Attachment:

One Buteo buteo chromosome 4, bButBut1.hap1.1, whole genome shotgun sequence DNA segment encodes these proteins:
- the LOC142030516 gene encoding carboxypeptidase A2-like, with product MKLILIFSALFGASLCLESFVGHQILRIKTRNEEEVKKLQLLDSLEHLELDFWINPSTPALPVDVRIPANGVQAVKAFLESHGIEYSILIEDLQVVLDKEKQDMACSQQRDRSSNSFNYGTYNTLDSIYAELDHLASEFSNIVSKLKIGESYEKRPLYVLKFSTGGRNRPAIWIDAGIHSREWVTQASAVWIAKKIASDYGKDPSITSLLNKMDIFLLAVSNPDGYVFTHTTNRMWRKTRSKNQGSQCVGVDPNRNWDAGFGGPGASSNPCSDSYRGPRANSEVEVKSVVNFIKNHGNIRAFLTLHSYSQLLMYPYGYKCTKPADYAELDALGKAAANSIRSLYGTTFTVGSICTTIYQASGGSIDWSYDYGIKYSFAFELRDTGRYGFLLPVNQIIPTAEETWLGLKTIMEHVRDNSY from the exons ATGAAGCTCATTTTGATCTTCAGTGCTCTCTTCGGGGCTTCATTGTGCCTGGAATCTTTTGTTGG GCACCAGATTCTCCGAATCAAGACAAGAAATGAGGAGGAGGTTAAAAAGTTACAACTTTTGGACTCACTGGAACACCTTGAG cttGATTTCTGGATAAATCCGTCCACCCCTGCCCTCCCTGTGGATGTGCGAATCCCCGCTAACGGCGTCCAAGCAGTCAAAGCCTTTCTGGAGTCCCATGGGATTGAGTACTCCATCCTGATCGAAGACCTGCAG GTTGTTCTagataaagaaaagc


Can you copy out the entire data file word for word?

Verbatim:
One Buteo buteo chromosome 4, bButBut1.hap1.1, whole genome shotgun sequence DNA segment encodes these proteins:
- the LOC142030516 gene encoding carboxypeptidase A2-like, with product MKLILIFSALFGASLCLESFVGHQILRIKTRNEEEVKKLQLLDSLEHLELDFWINPSTPALPVDVRIPANGVQAVKAFLESHGIEYSILIEDLQVVLDKEKQDMACSQQRDRSSNSFNYGTYNTLDSIYAELDHLASEFSNIVSKLKIGESYEKRPLYVLKFSTGGRNRPAIWIDAGIHSREWVTQASAVWIAKKIASDYGKDPSITSLLNKMDIFLLAVSNPDGYVFTHTTNRMWRKTRSKNQGSQCVGVDPNRNWDAGFGGPGASSNPCSDSYRGPRANSEVEVKSVVNFIKNHGNIRAFLTLHSYSQLLMYPYGYKCTKPADYAELDALGKAAANSIRSLYGTTFTVGSICTTIYQASGGSIDWSYDYGIKYSFAFELRDTGRYGFLLPVNQIIPTAEETWLGLKTIMEHVRDNSY from the exons ATGAAGCTCATTTTGATCTTCAGTGCTCTCTTCGGGGCTTCATTGTGCCTGGAATCTTTTGTTGG GCACCAGATTCTCCGAATCAAGACAAGAAATGAGGAGGAGGTTAAAAAGTTACAACTTTTGGACTCACTGGAACACCTTGAG cttGATTTCTGGATAAATCCGTCCACCCCTGCCCTCCCTGTGGATGTGCGAATCCCCGCTAACGGCGTCCAAGCAGTCAAAGCCTTTCTGGAGTCCCATGGGATTGAGTACTCCATCCTGATCGAAGACCTGCAG GTTGTTCTagataaagaaaagc